• Top ChoiceRestaurants in Strøget & the Latin Quarter


    A veritable institution, Schønnemann has been lining bellies with smørrebrød and snaps since 1877. Originally a hit with farmers in town selling their produce, the restaurant's current fan base includes revered chefs like René Redzepi; try the smørrebrød named after him: smoked halibut with creamed cucumber, radishes and chives on caraway bread.

  • Top ChoiceRestaurants in Habana Vieja

    Doña Eutimia

    The secret at Doña Eutimia is that there is no secret: just serve decent-size portions of the best Cuban food. Expect the likes of ropa vieja (shredded beef; there's also an interesting lamb version), epic picadillo a la habanera (spicy beef), glorious lechón asado (roast pork) and beautifully rustic roast chicken, all served with ample rice, beans and fried plantains.

  • Restaurants in Porto

    Boa Nova Tea House

    Designed by Portuguese architect titan Álvaro Siza Vieira and with star chef Rui Paula at the helm, this Michelin-starred restaurant perches alluringly on rocks above the crashing Atlantic. Massive boulders frame the white, low-rise building. The ingredients-driven tasting menus go with the seasons, but might include, say, monkfish with hazelnut and Champagne or Trás-os-Montes kid goat roasted to perfection.

  • Top ChoiceRestaurants in East Austin

    Franklin Barbecue

    This famous BBQ joint only serves lunch, and only until it runs out – usually well before 2pm. To avoid missing out, join the line – and there will be a line – by 10am (9am on weekends). Treat it as a tailgating party: bring beer or mimosas to share and make friends. And yes, you do want the fatty brisket.

  • Top ChoiceRestaurants in West Village, Chelsea & Meatpacking District

    Chelsea Market

    In a shining example of redevelopment and renaissance, Chelsea Market has taken a 19th-century Nabisco cookie factory and turned it into an 800ft-long food court of mouthwatering diversity. On the site where the beloved Oreo was first conceived, now more than 35 vendors sell everything from tongue-tingling hand-pulled dan dan noodles to Jamaican jerk, fine cheese and whole lobsters.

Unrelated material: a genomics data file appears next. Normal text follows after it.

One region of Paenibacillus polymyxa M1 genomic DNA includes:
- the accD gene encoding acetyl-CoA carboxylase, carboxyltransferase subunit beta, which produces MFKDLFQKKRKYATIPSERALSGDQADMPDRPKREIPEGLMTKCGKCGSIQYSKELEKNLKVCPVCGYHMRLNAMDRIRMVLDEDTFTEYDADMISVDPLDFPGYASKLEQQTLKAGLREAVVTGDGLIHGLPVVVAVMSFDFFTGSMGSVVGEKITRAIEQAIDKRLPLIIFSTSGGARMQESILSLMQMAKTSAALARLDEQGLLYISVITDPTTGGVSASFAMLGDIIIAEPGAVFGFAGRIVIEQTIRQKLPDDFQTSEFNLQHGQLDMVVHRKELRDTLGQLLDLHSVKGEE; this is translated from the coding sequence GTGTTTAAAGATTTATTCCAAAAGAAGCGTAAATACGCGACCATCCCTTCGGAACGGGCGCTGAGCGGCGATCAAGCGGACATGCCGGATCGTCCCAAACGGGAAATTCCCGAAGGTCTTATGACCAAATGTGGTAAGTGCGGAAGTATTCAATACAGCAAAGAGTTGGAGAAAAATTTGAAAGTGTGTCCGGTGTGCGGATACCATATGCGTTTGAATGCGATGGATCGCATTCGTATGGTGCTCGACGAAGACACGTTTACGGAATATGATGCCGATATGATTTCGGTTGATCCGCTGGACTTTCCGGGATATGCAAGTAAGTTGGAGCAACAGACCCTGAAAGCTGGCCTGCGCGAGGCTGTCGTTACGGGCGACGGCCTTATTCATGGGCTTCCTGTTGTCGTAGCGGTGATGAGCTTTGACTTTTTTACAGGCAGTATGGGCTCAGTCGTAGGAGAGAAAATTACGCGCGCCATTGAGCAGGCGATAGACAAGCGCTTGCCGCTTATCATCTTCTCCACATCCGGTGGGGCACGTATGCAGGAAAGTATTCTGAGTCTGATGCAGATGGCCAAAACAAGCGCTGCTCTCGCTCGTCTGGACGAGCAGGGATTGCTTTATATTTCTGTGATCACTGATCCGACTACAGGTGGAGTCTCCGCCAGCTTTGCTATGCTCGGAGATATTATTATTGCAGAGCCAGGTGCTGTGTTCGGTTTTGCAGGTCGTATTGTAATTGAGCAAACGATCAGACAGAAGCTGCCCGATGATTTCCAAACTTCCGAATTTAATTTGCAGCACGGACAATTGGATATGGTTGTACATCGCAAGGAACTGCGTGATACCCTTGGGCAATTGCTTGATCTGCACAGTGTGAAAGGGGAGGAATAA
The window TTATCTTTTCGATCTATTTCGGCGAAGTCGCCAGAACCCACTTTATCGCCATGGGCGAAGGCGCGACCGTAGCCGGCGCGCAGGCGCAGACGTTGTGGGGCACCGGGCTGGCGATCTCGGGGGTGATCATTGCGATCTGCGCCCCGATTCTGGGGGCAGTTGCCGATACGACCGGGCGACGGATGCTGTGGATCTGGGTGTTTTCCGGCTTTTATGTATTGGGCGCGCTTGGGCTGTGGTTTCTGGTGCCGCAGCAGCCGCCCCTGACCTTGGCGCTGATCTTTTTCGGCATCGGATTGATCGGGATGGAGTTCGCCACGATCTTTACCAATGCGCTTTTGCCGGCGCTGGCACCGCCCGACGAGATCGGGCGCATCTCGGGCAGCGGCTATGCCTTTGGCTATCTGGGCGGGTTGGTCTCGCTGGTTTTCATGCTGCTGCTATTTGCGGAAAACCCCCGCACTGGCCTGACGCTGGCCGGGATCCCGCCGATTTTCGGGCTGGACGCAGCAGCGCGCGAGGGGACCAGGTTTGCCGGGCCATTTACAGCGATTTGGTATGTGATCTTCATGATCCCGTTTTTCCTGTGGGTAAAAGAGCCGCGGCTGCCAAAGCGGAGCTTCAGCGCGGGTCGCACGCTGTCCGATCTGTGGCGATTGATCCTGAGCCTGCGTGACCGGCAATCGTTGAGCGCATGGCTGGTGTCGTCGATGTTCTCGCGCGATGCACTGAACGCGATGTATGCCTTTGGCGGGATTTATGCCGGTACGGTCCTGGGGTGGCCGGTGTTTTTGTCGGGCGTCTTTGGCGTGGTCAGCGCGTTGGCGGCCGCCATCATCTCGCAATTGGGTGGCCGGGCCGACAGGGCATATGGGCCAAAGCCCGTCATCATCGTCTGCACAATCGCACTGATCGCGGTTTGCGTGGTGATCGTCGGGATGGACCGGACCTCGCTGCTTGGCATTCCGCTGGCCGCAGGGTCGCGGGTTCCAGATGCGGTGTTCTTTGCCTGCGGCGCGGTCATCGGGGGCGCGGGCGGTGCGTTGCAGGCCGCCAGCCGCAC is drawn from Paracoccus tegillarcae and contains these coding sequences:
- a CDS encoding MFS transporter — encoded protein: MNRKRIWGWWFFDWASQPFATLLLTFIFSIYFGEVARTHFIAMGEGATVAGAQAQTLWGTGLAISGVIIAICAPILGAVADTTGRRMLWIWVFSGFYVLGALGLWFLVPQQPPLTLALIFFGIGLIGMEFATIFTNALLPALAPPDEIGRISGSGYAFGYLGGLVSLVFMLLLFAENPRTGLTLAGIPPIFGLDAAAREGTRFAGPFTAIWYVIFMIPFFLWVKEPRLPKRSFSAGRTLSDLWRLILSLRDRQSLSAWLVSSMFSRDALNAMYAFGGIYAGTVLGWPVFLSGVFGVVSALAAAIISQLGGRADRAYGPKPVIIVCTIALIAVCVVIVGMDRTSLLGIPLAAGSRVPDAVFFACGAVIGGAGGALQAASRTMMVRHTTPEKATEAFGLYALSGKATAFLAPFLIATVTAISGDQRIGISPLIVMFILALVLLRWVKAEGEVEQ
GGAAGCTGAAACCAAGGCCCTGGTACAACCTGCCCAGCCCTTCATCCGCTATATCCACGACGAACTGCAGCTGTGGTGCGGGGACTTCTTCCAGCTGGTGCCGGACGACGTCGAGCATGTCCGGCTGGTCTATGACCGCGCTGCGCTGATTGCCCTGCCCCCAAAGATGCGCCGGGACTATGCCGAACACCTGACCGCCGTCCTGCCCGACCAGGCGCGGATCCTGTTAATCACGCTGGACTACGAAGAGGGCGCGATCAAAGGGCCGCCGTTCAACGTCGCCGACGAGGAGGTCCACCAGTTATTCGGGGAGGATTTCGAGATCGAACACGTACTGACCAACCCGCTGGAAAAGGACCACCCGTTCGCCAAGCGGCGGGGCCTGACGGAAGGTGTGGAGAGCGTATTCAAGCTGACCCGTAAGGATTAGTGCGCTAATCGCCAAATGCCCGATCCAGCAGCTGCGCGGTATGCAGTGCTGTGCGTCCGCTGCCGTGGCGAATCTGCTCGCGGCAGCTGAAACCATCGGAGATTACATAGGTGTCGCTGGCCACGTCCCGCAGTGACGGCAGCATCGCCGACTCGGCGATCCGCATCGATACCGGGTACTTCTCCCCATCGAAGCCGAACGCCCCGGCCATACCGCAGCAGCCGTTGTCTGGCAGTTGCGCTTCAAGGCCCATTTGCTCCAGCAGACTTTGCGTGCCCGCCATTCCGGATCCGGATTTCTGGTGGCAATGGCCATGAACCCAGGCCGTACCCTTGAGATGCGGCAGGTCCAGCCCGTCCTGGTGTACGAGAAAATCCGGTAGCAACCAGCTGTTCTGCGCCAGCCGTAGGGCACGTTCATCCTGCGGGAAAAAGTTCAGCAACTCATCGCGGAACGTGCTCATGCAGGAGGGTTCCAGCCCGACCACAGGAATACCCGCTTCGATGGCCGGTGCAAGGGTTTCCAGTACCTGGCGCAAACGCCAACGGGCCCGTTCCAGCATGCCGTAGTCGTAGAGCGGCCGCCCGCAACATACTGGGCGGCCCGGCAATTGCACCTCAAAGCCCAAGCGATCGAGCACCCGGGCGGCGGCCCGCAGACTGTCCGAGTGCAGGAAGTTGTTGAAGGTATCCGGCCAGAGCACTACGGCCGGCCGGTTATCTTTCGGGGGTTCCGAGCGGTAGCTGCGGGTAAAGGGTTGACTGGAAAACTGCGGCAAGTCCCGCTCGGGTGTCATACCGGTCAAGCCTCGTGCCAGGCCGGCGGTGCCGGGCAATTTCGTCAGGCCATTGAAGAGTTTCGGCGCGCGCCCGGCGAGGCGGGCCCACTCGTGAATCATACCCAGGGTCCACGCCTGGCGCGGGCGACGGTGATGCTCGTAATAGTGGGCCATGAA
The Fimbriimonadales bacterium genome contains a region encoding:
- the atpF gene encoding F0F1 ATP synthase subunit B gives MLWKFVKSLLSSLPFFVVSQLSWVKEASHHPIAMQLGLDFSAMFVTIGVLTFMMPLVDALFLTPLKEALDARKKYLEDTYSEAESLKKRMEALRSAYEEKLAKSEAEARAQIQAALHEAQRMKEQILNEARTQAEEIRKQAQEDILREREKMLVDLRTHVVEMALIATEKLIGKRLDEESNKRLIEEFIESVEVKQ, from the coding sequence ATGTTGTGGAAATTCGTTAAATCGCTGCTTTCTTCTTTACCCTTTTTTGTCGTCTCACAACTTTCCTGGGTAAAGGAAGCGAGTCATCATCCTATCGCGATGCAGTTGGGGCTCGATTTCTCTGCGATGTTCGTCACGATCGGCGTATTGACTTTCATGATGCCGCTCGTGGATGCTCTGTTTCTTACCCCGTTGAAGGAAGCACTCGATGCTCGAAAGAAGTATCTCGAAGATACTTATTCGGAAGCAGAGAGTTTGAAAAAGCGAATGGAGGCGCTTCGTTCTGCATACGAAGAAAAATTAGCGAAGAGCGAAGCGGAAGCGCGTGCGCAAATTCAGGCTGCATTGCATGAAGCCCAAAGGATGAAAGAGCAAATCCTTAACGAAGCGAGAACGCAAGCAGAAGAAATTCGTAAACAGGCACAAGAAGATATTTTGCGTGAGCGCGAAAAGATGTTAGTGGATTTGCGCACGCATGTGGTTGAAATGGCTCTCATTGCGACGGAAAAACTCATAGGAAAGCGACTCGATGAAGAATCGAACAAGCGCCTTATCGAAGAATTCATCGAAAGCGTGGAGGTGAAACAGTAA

• Top ChoiceRestaurants in Lima


    Part restaurant, part laboratory, Central reinvents Andean cuisine and rescues age-old Peruvian ingredients not used elsewhere. Dining is an experience, evidenced by tender native potatoes served in edible clay. Chef Virgilio Martinez wants you to taste the Andes. He paid his dues in Europe and Asia's top kitchens, but it's his work here that dazzles.

  • Top ChoiceRestaurants in Amman

    Hashem Restaurant

    You haven’t tried falafel until you’ve eaten here. This legendary eatery, more than 50 years old, is so popular with locals and visitors that there’s stiff competition for tables, many of which overflow into the alleyway. Aim for an early lunch or supper if you want to avoid queues, although Hashem does a fantastic job of feeding the multitude in record time.

  • Top ChoiceRestaurants in Bogotá


    Chef Leo Espinosa is the culinary priestess for innovative Colombian fine dining. Her epic 12-course tasting menu (COP$210,000) paired with wine and artisanal beverages (COP$280,000) is a belt-loosening, multihour journey through exotic regional ingredients, many of which are ignored by most Colombian kitchens. A meal here is revelatory, with bold colors and striking flavors unlike those of anything previously plated.

  • Top ChoiceRestaurants in Nørrebro & Østerbro


    On the 8th floor of Parken Stadium, Geranium is the only restaurant in town sporting three Michelin stars. At the helm is Bocuse d'Or prize-winning chef Rasmus Kofoed, who transforms local, organic ingredients into edible Nordic artworks like lobster paired with milk and the juice of fermented carrots and sea buckthorn, or cabbage sprouts and chicken served with quail egg, cep mushrooms and hay beer.

  • Top ChoiceRestaurants in Christianshavn


    Ground-breaking New Nordic restaurant noma re-opened in its new location in February 2018 after a one-year hiatus. A re-imagined menu presents dishes focusing on featured Nordic produce across three seasons: seafood, vegetables, and game and forest. The Scandi-style minimalist interiors and tableware were designed from scratch for the new space. Reservations are essential.

  • Top ChoiceRestaurants in San Lorenzo & San Marco

    Trattoria Mario

    Arrive by noon to ensure a spot at this noisy, busy, brilliant trattoria – a legend that retains its soul (and allure with locals) despite being in every guidebook. Charming Fabio, whose grandfather opened the place in 1953, is front of house while big brother Romeo and nephew Francesco cook with speed in the kitchen. No advance reservations; cash only.